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MEDIA DISH

In Napa, things are getting nasty

October 30, 2002|Russ Parsons | Times Staff Writer

THE hottest topic in St. Helena right now isn't the latest one-acre Cabernet. It's not the escalating price of vineyard land. It's not the newest McMansion on Silverado Trail. It's a book. Go figure.

Don't panic. Napa hasn't gone all literary on us. This isn't just any book, but James Conaway's "The Far Side of Eden," and it's about all of those things.

The book begins with a bang with a deliciously gossipy portrait of cult Cab maker Garen Staglin and his wife, Shari. They've designed the Palladian pile of a villa they hacked out of the Mayacamas Mountains to resemble a Tuscan hill town.

"We've got a lot of lifestyle here," as Staglin says.

The Staglins' neighbor, Jack Cakebread, who comes in for his own share of pops, calls them "the Dennis Rodmans of the Napa Valley."

Of course, Cakebread was peeved because the Staglins leased their house for the filming of the remake of "The Parent Trap" and the lights, trailers and generators bugged him.

When he complained, the Staglins wouldn't bend ("Wine is about all these things," one of them is quoted as saying. "When you can say you have had dinner with Garen and Shari, and talked about 'The Parent Trap,' you've had a whole reinforcing experience.")

So Cakebread went to his old friend Robert Mondavi for advice. Mondavi was sympathetic, up to a point. Staglin had ponied up $1 million to help build Copia, Mondavi's pet project museum (which earned Staglin presidency of the board of trustees and a tasting room in his name).

It will probably come as no surprise then that Conaway's first public reading, which was announced as being at Copia, was canceled (whether it was officially scheduled is a matter of dispute).

And then so was the second reading, at a local movie theater. It seems the owner is a high school friend of the wife of David Abreu, vineyardist to the stars and a guy whom the book pictures as making a minor specialty out of raping hillsides.

And so it goes. The list of those skewered reads like a page from some wine geek's cellar book: besides Mondavi, Cakebread, Abreu and Staglin, there's Jayson Pahlmeyer, Delia Viader, Anne Colgin, Stuart Smith, Randy Dunn and perhaps most extravagantly Francis Ford Coppola, whom Conaway regards as being on the cutting edge of cheapening Napa into a kind of vinous Disneyland.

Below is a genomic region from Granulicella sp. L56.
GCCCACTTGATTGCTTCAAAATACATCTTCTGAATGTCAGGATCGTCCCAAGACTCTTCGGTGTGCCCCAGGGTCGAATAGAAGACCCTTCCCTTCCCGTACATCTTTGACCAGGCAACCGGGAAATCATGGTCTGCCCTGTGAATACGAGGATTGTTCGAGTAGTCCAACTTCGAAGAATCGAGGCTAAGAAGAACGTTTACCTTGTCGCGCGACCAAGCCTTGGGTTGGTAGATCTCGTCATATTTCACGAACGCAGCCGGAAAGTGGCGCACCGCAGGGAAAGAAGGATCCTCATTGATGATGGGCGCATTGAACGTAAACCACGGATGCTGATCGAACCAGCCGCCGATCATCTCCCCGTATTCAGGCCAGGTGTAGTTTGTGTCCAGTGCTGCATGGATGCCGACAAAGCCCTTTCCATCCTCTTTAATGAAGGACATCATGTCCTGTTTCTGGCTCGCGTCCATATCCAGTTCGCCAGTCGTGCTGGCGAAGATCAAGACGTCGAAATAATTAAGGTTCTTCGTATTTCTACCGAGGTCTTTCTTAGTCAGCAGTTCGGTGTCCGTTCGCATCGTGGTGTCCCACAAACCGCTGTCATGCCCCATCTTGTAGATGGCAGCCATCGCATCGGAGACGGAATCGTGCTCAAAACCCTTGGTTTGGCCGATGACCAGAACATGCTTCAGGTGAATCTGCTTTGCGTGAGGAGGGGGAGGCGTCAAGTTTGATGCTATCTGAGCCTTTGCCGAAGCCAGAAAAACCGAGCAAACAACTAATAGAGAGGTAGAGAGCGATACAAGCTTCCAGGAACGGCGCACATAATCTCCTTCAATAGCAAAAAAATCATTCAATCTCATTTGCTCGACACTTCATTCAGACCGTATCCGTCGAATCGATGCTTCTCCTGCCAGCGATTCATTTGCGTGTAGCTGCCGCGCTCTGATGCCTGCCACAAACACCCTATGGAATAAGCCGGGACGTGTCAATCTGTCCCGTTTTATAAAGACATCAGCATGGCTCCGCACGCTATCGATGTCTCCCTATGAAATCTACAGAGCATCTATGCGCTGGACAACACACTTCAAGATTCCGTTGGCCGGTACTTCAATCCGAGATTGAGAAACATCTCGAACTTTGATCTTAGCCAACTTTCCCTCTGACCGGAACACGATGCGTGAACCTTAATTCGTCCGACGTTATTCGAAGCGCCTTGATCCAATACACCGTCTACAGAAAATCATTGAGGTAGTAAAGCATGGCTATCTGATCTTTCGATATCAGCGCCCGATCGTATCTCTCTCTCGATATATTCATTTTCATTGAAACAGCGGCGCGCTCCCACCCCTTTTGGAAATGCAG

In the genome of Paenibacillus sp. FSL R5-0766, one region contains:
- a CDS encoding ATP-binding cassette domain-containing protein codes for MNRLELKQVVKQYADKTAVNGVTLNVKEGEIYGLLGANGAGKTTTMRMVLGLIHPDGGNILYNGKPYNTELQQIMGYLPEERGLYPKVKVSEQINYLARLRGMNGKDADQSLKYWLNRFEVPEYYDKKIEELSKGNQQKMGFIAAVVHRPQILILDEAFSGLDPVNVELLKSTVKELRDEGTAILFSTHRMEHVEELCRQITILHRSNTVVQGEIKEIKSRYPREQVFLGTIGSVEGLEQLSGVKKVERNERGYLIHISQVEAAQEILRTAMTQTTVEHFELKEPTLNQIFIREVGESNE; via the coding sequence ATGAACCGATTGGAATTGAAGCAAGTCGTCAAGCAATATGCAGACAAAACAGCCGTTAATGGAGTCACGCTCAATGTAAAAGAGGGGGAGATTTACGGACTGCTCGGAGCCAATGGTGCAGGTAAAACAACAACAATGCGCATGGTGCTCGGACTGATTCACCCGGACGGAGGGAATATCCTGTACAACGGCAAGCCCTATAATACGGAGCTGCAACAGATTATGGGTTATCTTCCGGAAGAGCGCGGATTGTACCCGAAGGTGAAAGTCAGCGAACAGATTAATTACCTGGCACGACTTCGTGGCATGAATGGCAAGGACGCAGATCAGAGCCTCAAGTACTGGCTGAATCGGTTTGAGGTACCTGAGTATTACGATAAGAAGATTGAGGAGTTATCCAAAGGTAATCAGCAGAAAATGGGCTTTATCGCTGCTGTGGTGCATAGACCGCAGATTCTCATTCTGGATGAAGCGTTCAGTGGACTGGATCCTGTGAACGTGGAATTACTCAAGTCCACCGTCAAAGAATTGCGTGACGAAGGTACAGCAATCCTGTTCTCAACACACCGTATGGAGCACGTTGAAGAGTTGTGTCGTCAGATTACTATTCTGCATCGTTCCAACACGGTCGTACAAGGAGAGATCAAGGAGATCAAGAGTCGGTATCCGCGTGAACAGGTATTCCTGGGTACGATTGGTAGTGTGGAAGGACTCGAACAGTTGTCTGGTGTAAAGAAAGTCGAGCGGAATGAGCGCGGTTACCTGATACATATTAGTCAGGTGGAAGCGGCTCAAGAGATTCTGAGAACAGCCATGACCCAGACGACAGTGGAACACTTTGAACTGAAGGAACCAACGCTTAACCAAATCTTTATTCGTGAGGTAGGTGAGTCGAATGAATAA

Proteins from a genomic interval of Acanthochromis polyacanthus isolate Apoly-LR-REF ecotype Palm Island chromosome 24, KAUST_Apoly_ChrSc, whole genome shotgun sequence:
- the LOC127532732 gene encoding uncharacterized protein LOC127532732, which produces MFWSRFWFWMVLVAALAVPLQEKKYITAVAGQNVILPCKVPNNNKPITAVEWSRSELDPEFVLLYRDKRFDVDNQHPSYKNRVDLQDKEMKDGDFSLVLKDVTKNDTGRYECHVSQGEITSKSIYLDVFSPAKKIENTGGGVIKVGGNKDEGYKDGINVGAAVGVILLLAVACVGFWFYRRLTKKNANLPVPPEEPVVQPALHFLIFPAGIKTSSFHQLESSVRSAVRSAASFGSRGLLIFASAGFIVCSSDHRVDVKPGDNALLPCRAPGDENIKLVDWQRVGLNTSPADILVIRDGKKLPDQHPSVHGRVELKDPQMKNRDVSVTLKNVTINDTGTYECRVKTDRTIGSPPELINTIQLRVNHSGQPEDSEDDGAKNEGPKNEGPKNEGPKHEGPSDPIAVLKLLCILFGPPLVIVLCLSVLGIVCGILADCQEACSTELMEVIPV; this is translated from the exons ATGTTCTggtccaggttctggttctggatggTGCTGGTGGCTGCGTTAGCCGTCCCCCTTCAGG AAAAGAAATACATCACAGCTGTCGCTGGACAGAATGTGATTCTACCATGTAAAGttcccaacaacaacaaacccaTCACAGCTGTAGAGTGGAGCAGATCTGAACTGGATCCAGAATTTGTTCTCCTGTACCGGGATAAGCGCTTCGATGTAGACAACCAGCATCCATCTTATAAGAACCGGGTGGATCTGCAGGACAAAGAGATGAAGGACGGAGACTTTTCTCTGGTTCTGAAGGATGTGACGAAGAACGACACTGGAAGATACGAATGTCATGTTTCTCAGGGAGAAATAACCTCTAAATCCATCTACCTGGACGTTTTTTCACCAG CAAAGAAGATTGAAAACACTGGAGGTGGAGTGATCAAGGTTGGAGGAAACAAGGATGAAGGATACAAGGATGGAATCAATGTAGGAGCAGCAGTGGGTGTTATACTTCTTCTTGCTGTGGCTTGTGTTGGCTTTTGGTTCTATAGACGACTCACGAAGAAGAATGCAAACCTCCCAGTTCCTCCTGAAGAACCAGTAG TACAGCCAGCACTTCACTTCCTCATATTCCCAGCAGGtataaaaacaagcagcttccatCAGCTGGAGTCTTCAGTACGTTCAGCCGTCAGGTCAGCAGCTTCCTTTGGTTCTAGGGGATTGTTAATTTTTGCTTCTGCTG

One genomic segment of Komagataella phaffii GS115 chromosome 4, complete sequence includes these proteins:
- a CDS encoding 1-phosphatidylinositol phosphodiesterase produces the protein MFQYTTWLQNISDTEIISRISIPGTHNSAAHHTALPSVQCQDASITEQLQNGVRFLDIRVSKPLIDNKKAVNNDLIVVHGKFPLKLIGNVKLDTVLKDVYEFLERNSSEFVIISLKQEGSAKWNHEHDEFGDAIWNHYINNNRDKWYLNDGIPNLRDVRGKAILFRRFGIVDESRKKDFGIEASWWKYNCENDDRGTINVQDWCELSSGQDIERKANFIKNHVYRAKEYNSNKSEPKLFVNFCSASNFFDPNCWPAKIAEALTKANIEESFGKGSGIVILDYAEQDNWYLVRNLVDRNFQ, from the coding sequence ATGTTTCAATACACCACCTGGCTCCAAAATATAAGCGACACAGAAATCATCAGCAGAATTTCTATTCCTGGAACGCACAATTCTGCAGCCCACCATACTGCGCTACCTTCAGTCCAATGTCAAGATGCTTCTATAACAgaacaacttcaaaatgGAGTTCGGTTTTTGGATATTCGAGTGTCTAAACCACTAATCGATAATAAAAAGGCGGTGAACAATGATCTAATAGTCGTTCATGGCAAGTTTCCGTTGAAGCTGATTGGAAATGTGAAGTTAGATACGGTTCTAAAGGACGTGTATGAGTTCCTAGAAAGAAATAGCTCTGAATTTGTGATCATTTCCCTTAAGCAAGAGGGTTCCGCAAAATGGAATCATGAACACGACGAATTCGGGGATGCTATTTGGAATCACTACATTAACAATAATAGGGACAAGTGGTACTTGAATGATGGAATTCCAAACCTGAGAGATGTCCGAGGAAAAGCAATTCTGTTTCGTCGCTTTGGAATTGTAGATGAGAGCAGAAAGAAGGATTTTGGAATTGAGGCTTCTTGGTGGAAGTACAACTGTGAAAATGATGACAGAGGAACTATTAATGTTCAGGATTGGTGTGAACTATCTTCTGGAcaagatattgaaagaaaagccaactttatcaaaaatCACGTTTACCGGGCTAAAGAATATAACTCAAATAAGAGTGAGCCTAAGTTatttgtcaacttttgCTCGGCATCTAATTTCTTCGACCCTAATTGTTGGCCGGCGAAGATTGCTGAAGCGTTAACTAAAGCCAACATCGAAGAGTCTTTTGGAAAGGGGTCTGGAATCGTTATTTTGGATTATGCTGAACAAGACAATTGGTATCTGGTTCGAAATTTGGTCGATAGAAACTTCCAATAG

Probably about the only people in the area who are happy with the book are those who avoided being included in it.

It would be unfortunate, though, if all the fuss over gossip keeps people from following the book's deeper story. While the first section is easily the most fun, it is merely a setup for Conaway's real purpose: examining the collision of tradition and what he sees as its despoilers.

An editor at Preservation magazine, Conaway first wrote about the valley in his 1990 book, "Napa," which told in reverential tones of the battles to prevent the suburbanization of the wine country through the establishment of an agricultural preserve.

The preservationists took that round, but a decade later they might well be wondering exactly what it was they won. Having the Napa Valley declared an agricultural preserve, with its restrictions on minimum lot sizes, seems only to have succeeded in ensuring that land could be bought by only the very rich.

And there has been no shortage of them. Combine real estate scarcity with the wealth generated by the '90s boom economy, and what you've got is a very limited game that it seems everyone wants to join. When vineyard land on the valley floor was completely consumed, it drove those who were willing to pay quite literally up the hillsides.

And while hillside Cabernets may have grace and elegance, they sometimes come at the cost of chopping down hundreds of native oaks and "strip-mining" ecologically sensitive areas to establish the vineyards.

That Napa is an area of great natural as well as enological beauty complicates matters. Wine lovers are not the only ones drawn to the area. There is also a very active environmentalist community, and there is a lot of money behind it as well. (The number of prominently named trust funds that come into play on both sides of this little drama might startle those who have never visited Santa Fe, N.M., or Vail, Colo.)

Wine versus runoff

The environmentalists look at the Napa River and see silt rather than steelheads. The counterargument offered by a well-made wine convinces them not a whit. They want to impose restrictions on the vineyards in order to protect the wildlife. Or, more accurately, they want to see that the restrictions that already exist are enforced.

That does not seem to be something the winemakers want to hear about. A decade after leading the fight to protect the nature of the valley by limiting residential development, many of them seem to have become born-again property rights advocates. They own the land and they can do with it what they want. Downstream, beware!

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